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August 31, 2013

Loran Smith: Howard brought humor to the job at Clemson

For 30 years, Frank Howard was the head football coach at Clemson — and he had a number of distinctions, one of which was his affection for the light side of life.

There has likely never been a more colorful coach in college football. He was a balding man with an outpouring of homespun humor and a chaw of tobacco stuffed in his cheek. He was a man of ample girth who segued from a Hall of Fame coaching career into a popular booster club speaker across the South.

What I always appreciated about Howard was that he could dish it out, but he could take it. All too often, the most accomplished practice jokers don’t laugh so loud when the joke is on them.

When the old Touchdown Club of Atlanta was in its prime years in the 1960s and ’70s, Howard and his close friend, Peahead Walker of Wake Forest, were always poking fun at one another. Verbally roughing up each other was a staple of the weekend. Ticket sales were limited for a noon luncheon on Saturday, during which Howard and Peahead would roast one another.

After a playing career at Alabama where he enrolled on an academic scholarship, Howard became an assistant to Jess Neely at Clemson.   When Neely left for Rice in 1940, a professor at the meeting of the athletic council nominated Howard for the job. In the back of the room, Howard shouted, “I second the nomination.” There was success after he became the head coach at Clemson, and Howard was always good for a laugh.

In 1951, Clemson played Miami in the Orange Bowl, an underdog victory in which Howard was faced with a crisis when three of his star players missed curfew.

“I waited on them past midnight,” Howard recalled, “and watched them slip through the lobby. I went to their rooms and demanded where they had been. They said the drawbridge got them. I really gave them hell and really had ’em worried. Trouble was, I was worried, too. What was I going to do?”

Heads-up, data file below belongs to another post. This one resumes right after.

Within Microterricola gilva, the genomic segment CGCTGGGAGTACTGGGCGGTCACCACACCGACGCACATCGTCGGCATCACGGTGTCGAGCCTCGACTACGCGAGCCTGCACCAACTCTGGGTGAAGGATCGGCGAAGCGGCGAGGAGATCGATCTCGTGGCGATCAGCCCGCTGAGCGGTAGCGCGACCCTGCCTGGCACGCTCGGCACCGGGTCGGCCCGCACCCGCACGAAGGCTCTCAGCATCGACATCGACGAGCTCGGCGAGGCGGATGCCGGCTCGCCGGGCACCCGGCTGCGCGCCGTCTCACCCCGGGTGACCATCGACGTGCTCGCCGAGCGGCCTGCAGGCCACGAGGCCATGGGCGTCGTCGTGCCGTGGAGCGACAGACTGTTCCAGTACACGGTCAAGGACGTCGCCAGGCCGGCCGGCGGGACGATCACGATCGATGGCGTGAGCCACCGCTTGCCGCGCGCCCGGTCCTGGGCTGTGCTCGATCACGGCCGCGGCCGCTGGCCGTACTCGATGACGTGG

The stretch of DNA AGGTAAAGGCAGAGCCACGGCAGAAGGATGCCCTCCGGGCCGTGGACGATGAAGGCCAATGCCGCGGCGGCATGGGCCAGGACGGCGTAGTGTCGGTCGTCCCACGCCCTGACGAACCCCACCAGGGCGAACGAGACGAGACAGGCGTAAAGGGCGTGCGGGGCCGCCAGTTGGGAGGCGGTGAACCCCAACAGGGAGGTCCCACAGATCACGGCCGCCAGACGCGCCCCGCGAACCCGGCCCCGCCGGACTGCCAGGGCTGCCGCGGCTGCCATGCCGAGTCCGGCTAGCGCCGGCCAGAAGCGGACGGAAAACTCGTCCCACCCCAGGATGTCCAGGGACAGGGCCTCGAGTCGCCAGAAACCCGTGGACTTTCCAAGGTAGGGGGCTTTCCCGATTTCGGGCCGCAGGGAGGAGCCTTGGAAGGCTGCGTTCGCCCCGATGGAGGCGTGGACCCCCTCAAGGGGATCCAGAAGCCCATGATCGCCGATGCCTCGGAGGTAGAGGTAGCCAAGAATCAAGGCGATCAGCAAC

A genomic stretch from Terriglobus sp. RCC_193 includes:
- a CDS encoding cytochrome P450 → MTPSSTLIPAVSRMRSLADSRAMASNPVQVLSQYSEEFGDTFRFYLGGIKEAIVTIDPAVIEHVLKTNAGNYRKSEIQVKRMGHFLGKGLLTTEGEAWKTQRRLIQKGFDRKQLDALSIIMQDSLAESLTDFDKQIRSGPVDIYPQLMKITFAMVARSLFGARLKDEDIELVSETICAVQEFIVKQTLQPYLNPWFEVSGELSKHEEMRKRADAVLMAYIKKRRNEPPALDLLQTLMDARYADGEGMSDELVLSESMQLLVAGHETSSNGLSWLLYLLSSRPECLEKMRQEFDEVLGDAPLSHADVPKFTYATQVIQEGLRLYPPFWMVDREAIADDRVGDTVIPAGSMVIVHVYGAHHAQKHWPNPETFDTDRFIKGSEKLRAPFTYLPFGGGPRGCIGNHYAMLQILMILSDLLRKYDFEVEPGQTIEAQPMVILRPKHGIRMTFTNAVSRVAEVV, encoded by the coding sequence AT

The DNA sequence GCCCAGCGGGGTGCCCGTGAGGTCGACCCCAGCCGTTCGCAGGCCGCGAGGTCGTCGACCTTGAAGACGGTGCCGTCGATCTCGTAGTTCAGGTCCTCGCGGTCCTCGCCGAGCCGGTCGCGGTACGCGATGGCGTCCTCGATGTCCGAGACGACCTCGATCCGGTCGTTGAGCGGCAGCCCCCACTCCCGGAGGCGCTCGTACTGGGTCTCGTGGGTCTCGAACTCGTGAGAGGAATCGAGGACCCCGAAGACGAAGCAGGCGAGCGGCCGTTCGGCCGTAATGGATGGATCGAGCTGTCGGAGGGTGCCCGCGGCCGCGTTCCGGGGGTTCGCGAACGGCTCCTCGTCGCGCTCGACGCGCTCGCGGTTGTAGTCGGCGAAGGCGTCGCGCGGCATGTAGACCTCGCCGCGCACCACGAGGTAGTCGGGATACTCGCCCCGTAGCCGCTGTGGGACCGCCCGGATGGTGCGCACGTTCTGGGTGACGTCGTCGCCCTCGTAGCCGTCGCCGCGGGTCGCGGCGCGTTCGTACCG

He told the miscreants they were “too sorry” to play for him and told them he was sending them home by bus. He ordered an assistant standing nearby to go purchase the bus tickets. The players begged for forgiveness and asked if he would consider letting the team determine their status by vote. Howard told them he would think about it overnight.

When the players moved out of hearing, he turned to his assistant, “Get with our boys before breakfast and make damn sure they know how to vote.” Following the 15-14 victory over the Hurricanes, he referred to the incident and said, “That’s what you call discipline.”

Once, a prospect who came from a devout Baptist family committed to South Carolina. But Howard told the recruit’s mother he wanted to come visit with her and the boy anyway. He began talking about the boy’s decision, noting that South Carolina was a “fine” school and that he and the Gamecocks’ coach were very good friends.

“He’s very religious, you know,” Howard said. “He’s a devout Catholic. Never misses Mass.”

The boy’s mother perked up and said, “You say he is Catholic?”

Howard responded, “Yes ma’am, and a good one.”

The boy changed his mind and signed with Clemson.

Once when he spoke in Dillon, S.C., Howard invited me to join him. Jimmy Carlen had just taken over as head coach at South Carolina.

There was nothing Howard liked more than to poke fun at his main rival. He explained to his eager audience that Carlen had been given the rights to his TV show. He took in all the sponsorship money and paid all the bills, which meant that he would likely make a lot of money.

“He’s got two big sponsors already,” Howard said. “Kentucky Fried Chicken and Schick razors. They gonna call his show the ‘Chicken Schick Show.’”

It took a while to calm the audience down.

I always enjoyed the colorful coaches, and when he and Walker and Georgia’s Wallace Butts were holding court, you never wanted the evening to end.

This afternoon when I get to Death Valley, I will meander over to Howard’s Rock and pause in memory of the Baron from Barlow Bend, which refers to his hometown in south Alabama.

Coaches are different today. Too serious, too uptight and no time to fraternize.

Believe it or not, coaches in the old days used to go out to dinner after playing each other in the afternoon.

Schedule dinner after the game today with some coaches and there would be a free-for-all.

Loran Smith is a contributing columnist for The Daily Citizen. You can write to him at loransmith@sports.uga.edu.

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